Tombstones Hauled Away Click to view original news paper
Ventura Cemetery Becomes City Park

By Charles Hillinger
Times Staff Writer

January 07, 1966

Ventura - Hardly a week passes that someone doesn't storm into the City Hall here, demanding to know what happened to Grandpa or Aunt Martha.

The out-of-towners have just discovered the old Ventura Cemetery in the heart of the city isn't what it used to be.

All the tombstones and monuments are gone.

What has happened, it is quickly explained to relatives unreached previously by the city, is that the old cemetery - weed-choked and cluttered with shattered headstones for at least a quarter century - has been converted into an attractive memorial park.

But the bodies of the 2,298 persons buried there, plus an unknown number of Indians in a common grave, remain beneath the spacious lawns and trees.

For years Ventura tolerated the blighted graveyard, just as hundreds of cities across the land put up with old cemeteries dotted with deteriorating markers and seldom-visited gravesites.

Burials began in the Ventura graveyard in 1862. They were discontinued in the two-block long, one block wide cemetery in May, 1944, when an ordinance was adopted prohibiting further burial.

For nearly 30 years city officials tried unsuccessfully to clean up the cemetery grounds.

"It had been an eyesore as far back as anyone can remember," says Park Supt. Ed Lupton.
"Vandalism had always been a problem."

"Half the tombstones would be turned over or scattered throughout the county each Halloween, turning up on front lawns, in back yards, in the middle of Main St., or in the Ventura College campus.

"The cemetery was the city's free hotel for bums and winos who slept in its weeds, in empty crypts."

As long ago as 1938, the City Planning Commission suggested the cemetery be made into a public park. The city attorney, however, ruled at the time that the city could not remove or obliterate the markers.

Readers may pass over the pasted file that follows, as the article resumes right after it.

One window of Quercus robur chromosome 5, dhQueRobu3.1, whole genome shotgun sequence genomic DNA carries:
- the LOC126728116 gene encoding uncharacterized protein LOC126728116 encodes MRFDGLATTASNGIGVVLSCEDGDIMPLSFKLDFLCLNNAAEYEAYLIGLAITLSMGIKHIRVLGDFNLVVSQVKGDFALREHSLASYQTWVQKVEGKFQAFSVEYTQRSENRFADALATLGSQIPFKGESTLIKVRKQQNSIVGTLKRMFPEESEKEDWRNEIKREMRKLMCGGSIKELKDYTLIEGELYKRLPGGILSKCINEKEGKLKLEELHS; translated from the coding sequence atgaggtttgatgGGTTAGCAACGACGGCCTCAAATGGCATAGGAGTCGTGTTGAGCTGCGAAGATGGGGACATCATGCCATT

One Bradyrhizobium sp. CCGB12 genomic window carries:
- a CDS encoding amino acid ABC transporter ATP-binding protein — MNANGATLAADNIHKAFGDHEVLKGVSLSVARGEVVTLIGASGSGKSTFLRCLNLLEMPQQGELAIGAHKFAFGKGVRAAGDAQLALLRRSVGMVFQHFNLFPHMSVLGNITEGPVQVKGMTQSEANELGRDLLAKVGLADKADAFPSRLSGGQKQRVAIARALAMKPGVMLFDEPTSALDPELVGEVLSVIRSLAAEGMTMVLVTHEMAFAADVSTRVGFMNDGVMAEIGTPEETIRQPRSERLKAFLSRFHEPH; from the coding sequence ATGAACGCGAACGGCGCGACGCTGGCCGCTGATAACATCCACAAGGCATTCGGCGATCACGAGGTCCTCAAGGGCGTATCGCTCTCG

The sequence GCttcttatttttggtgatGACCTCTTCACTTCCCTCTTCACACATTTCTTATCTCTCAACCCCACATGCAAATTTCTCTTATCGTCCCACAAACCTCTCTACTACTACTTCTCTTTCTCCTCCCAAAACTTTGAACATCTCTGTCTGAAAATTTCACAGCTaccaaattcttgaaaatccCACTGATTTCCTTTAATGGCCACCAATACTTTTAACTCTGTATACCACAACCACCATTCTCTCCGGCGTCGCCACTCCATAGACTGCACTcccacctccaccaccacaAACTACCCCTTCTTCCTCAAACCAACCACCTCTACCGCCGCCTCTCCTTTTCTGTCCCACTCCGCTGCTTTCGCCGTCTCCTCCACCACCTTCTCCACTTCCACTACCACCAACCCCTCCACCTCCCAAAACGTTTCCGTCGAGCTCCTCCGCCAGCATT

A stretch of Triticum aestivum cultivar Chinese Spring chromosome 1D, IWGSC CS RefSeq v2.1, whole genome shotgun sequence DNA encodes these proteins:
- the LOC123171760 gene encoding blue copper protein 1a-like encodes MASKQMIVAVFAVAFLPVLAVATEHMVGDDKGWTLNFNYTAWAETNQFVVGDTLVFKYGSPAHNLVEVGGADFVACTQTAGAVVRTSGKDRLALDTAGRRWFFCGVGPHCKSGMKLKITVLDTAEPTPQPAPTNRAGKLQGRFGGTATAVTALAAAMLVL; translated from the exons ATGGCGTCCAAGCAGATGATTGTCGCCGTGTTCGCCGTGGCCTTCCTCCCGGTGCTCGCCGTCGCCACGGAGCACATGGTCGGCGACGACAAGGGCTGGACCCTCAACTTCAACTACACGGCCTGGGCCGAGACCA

In August 1949, the planning commission recommended the tombstones be razed and multiple housing be erected but the plan was rejected. The cemetery was so unsightly that a 10-foot high hedge was planted around it that year to hide it from public view.

Last year City Manager Charles W. Reiman got the go-ahead from the City Council for the memorial park plan.

Letters were sent to all relatives who could be located. Hundreds were contacted. Several hundred others could not be traced.

All but one family contacted agreed to let the city remove the tombstones, but not disturb the graves. Finally the single holdout permitted the city to place their headstone in another cemetery, leaving the body behind.

The cemetery has Catholic, Protestant, Jewish and Chinese sections.

Tombstones and monuments now rest in a hidden canyon, a city storage area. Many monuments originally cost thousands of dollars. They span a century. Some are crudely marked in English or Spanish and made of wood. Others are ornate granite.

Some are chalky Spanish-American War veteran stones. Others are from graves of veterans of the Civil War, the Mexican War and World War I.

Tombstones of pioneers litter the lonely canyon - names that appear today as streets, town, canyons, rivers and mountains in Ventura County.

Any relative who so wishes may claim his family headstones, but few have.

Bob Myers, the city's administrative assistant, said the city has assured all relatives the headstones will be buried in a deep canyon or deposited in the sea after storage for three to five years.

The memorial park now is a green belt overlooking the sea with walkways and beaches soon to be added. A large fountain will be erected. A plaque will list the names of all buried there.

At each gravesite will be a small bronze number keyed to the large memorial.

TWO PHOTOGRAPHS

First, a picture of about 40 dumped headstones at City yard in Hall Canyon with Bob Myers standing in the middle of all of them with a fixed gaze at one. Caption reads, "Tombstones removed from Ventura cemetery are stored in hidden canyon."

Second, a picture of Myers standing and looking at Lupton who is looking back at Myers and is sitting on one of the Main St. cobblestone entrances to cemetery. Background shows cemetery minus any headstones. Caption reads, "Former Ventura eyesore is now a spacious city park. In foreground, Bob Myers, left, city's administrative assistant, and Ed Lupton, park superintendent.

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